During the filming of You Only Live Twice, in 1967, Connery told the producers he was quitting the role, and he was replaced in 1969 by an unknown Australian model called George Lazenby. Lazenby did okay in On Her Majesty's Secret Service, but his co-star Diana Rigg described him as "bloody impossible" on the set, and he stepped down as Bond before the film was even released.
Sean Connery returned for a hefty paycheck on the humorous and tongue-in-cheek 1971 instalment Diamonds are Forever before quitting again, leaving the field to a very different kind of Bond.
Roger Moore would play 007 for over a decade in seven Bond films that essentially took up where Diamonds are Forever left off, softening the Cold War edges of the early films and replacing them with humour, campness and deliberately infeasible action sequences and stunts.
A suave and charming actor with a background in television, Moore was 45 when cast as Bond. He was determined that his 007 would be very different to Sean Connery's, and Tom Mankiewicz, the writer on Live and Let Die (1973), adapted his screenplay to include more comic scenes and a skittish approach that reflected Moore's screen presence.
That film proved a great favourite, and Moore followed it up with The Man with the Golden Gun (1974), The Spy Who Loved Me (1977) and Moonraker (1979), hit films marked by outrageous stunts and camp humour.
Moore's minimalist acting style, amused grin and arched eyebrow were much imitated, but his approach sometimes made Bond seem like a harmless cartoon character, and the edginess and danger which Connery had brought to the role was lost.
In 1985, after the critical and commercial disappointment of A View to a Kill, Roger Moore either retired, or was fired from the role, depending on whom you believe.
Into his shoes stepped Timothy Dalton, a dark, intense, classically trained actor who restored some of 007's volatility, and menace. In The Living Daylights (1987) and Licence to Kill (1989), Dalton's portrayal of a lean and focused Bond was praised by many critics, though his characterisation was a little too touchy-feely and politically correct for some.
But the Welshman was unlucky in a couple of respects.
Firstly, the scripts of his two Bond films were dour and humourless: and secondly, the camp excesses of the last few Roger Moore Bond films had damaged the brand and sent it tumbling out of fashion. After Licence to Kill, a five-year hiatus ensued during which the future of the franchise - not for the last time - seemed in real doubt.
By the time GoldenEye was made in 1995, Timothy Dalton had withdrawn from proceedings and Pierce Brosnan had stepped in.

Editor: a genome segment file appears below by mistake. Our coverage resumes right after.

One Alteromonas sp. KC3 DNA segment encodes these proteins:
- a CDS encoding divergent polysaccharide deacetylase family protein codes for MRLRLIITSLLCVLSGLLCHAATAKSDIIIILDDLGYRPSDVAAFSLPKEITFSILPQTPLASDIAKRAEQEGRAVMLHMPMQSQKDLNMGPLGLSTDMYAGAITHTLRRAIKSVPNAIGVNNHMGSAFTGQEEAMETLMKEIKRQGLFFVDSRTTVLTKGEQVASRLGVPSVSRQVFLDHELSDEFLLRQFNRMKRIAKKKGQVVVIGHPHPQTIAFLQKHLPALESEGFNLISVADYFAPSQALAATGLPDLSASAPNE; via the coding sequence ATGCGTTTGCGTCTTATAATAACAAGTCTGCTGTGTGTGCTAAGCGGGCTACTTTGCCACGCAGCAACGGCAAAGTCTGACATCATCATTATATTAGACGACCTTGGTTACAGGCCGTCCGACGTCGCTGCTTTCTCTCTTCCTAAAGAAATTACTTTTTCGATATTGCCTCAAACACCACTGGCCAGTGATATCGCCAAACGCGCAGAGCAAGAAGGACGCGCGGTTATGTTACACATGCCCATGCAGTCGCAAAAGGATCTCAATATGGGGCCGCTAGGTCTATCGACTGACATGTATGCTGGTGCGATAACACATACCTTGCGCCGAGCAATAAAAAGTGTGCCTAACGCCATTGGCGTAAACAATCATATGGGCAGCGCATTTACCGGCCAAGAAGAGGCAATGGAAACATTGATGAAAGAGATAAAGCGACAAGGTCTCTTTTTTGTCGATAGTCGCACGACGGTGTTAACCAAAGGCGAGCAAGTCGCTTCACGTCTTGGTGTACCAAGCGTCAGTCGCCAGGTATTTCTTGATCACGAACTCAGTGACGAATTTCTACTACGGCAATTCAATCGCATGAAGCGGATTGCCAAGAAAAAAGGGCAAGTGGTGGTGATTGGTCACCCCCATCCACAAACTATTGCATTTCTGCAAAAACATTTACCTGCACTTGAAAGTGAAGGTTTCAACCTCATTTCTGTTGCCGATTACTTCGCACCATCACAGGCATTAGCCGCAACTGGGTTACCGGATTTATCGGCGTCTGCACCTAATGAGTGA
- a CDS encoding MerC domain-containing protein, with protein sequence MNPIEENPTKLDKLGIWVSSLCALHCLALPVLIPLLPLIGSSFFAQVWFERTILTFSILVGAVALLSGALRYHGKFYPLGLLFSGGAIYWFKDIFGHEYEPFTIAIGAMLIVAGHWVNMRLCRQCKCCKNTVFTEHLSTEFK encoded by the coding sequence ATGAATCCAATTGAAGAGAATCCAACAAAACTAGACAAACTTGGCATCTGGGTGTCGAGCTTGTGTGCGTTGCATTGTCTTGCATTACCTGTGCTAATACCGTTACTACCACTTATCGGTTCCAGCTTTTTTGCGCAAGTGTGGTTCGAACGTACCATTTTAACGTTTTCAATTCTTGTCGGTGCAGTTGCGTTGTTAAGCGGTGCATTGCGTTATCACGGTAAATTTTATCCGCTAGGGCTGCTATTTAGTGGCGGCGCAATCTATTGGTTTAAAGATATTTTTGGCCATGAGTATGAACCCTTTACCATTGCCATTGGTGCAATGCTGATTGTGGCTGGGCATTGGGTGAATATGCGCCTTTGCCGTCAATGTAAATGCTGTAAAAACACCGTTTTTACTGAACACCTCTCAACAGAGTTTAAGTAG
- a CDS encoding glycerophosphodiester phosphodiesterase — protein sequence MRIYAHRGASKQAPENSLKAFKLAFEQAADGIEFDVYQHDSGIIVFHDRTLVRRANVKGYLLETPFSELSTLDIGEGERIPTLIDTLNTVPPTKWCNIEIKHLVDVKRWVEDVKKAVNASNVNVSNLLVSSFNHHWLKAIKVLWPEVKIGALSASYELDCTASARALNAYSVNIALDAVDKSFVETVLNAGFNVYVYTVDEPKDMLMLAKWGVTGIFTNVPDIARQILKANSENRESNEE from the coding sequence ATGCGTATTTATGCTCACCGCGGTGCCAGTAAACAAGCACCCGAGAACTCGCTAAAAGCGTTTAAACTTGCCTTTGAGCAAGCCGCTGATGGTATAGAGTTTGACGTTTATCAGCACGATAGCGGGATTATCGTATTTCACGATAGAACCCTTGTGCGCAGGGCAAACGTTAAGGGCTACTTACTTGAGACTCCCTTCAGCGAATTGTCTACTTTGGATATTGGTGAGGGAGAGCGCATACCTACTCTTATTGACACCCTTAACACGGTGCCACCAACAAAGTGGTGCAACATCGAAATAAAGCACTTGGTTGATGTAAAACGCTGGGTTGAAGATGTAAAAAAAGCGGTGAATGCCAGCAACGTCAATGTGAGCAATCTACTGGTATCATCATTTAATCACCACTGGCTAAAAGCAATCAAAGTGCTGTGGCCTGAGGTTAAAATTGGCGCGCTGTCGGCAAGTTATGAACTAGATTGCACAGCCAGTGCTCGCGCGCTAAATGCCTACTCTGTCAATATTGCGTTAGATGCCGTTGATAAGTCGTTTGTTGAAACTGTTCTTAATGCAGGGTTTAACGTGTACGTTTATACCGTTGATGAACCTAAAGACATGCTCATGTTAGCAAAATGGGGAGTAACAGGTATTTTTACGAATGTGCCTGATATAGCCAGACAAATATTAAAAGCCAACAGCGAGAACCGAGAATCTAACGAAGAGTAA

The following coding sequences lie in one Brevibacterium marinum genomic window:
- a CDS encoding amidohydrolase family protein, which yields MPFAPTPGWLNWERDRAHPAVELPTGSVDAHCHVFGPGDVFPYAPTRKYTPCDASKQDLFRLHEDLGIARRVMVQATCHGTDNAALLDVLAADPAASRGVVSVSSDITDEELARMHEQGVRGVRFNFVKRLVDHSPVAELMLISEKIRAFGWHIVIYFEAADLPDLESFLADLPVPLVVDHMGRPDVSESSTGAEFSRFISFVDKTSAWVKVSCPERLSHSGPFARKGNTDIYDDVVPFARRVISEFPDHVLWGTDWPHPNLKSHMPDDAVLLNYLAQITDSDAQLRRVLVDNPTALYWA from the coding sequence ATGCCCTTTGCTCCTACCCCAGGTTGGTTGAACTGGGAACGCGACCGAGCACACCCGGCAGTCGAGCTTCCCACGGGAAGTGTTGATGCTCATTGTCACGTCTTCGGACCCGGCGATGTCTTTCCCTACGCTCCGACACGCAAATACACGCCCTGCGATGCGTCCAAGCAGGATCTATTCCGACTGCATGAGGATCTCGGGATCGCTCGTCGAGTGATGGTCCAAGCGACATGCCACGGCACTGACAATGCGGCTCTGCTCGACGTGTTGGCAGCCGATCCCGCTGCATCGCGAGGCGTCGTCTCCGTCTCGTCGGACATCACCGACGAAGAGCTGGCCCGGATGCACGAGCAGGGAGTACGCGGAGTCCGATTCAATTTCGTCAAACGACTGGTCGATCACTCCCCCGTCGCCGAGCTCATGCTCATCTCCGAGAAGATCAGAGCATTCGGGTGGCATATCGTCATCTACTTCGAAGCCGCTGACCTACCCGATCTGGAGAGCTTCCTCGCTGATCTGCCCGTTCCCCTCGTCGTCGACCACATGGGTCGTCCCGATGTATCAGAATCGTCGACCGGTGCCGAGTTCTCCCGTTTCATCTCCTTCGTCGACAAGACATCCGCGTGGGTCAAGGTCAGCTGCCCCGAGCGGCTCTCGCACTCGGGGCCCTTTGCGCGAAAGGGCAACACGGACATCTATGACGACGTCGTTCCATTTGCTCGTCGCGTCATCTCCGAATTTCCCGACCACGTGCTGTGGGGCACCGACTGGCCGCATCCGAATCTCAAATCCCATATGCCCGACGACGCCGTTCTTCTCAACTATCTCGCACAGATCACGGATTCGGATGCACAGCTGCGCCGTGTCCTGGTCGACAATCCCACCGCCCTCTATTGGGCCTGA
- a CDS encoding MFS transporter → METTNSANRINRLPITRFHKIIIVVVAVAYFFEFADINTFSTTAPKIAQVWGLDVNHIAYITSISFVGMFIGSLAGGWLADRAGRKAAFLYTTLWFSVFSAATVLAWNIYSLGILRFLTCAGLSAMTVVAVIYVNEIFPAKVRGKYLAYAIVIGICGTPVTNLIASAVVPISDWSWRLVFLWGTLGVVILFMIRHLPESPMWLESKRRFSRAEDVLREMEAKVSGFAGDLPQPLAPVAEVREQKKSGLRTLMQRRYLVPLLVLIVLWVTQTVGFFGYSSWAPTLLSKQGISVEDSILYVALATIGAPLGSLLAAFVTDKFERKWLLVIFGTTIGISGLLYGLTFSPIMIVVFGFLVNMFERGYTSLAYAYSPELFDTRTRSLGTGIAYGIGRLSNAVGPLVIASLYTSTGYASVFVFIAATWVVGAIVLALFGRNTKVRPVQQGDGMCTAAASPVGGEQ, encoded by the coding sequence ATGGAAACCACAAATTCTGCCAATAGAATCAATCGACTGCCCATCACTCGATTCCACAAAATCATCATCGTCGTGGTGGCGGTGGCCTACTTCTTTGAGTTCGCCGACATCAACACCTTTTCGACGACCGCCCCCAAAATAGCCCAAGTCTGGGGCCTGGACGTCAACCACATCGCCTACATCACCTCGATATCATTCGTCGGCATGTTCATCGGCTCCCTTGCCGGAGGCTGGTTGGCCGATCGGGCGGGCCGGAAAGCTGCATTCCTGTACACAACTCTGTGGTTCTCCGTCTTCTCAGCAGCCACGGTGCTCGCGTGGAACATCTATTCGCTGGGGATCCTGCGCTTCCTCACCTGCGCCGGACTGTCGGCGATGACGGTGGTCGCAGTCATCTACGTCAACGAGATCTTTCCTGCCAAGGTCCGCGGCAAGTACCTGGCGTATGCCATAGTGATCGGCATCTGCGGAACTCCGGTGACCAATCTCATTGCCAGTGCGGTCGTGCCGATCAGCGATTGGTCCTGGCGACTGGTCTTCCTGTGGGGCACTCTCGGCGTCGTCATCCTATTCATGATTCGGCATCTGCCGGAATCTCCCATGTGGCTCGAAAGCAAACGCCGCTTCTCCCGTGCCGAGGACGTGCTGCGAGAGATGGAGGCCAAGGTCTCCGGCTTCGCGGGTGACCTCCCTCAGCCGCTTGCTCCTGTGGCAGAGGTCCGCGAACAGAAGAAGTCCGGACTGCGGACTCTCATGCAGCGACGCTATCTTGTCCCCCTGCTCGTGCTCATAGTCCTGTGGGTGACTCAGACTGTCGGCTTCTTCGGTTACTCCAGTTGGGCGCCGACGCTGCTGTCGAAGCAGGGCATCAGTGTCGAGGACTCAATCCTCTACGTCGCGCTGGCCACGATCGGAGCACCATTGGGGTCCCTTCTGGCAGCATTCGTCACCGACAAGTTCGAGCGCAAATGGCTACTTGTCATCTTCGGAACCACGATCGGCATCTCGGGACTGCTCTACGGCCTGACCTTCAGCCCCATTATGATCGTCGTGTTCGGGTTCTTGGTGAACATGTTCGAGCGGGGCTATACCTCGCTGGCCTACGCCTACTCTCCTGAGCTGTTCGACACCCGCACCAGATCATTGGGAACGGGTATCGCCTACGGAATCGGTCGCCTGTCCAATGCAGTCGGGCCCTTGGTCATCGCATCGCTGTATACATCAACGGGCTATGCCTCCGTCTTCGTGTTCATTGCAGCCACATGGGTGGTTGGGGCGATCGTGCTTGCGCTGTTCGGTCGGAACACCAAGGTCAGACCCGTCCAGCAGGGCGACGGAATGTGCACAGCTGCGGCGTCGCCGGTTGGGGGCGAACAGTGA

The Navan man did surprisingly well in a film that revived the franchise's financial fortunes in some style, and seemed to combine the best qualities of his predecessors. He had Moore's charm and comic touch, but some of Connery's ruthless energy too.
Brosnan also had the great good fortune to be cast opposite a new and very different boss. Judi Dench's schoolmarmish M chided Bond at every opportunity, and dismissed him as a "sexist, misogynist dinosaur". Dench was terrific, and would continue to play M for 17 years.
Pierce Brosnan appeared in three further Bond films, and inhabited the role most convincingly.
But creative differences among producers and directors were a telling sign that the formula was tired and in need of radical reinvention.
That shake-up came in 2006, after Brosnan had reluctantly departed and been replaced by Daniel Craig. The then 37-year-old Englishman beat rival candidates like Henry Cavill and Clive Owen to a role that was seen by some as a poison chalice for actors with designs on a long career as a serious movie actor.
In fact, Craig himself was reluctant to take on the part until he read Casino Royale's screenplay and realised he was being presented with the opportunity of a lifetime.
Because Casino Royale was a daring reboot based on Ian Fleming's first Bond novel, and set out to explain how 007 became a rootless, ruthless killer.
Craig's Bond was young, confused and even vulnerable, and not yet the hardened assassin he would become. But he also restored to the character the steely toughness and intimidating physicality that had been absent since Sean Connery's departure.
He's only got better in subsequent outings, and there are those who maintain he's the best Bond of all.
He'll certainly be a hard act to follow.
The best Bond film
The spectacular, back-to-basics 2006 film Casino Royale successfully rebooted the ailing series and established Daniel Craig as the best Bond since Connery. In a story based on the first ever Ian Fleming Bond novel, 007 is a young and impetuous secret service agent whose trigger-happy nature has caused an international incident and lands him in hot water with M (Judi Dench). But she sees his talent, and decides he's up to the challenge of facing down a master criminal called Le Chiffre in a high-stakes poker game.
Eva Green co-starred as the love of Bond's life, treasury agent Vesper Lynd, who's assigned to accompany him to middle Europe for the game. He falls for her, but her allegiances are divided and Bond is about to learn some very painful lessons.
Directed by Martin Campbell, the film belts along at breakneck speed, and Craig is compelling as the ultra-violent agent. His physical presence in the action scenes is formidable, but what's most refreshing about Daniel Craig's 007 is his self-doubt, and vulnerability. In Casino Royale, we're left with the feeling that Bond is a man at a crossroads, about to be turned to the bad by rotten luck, and heartbreak. From Russia with Love is good, but for me this one's even better.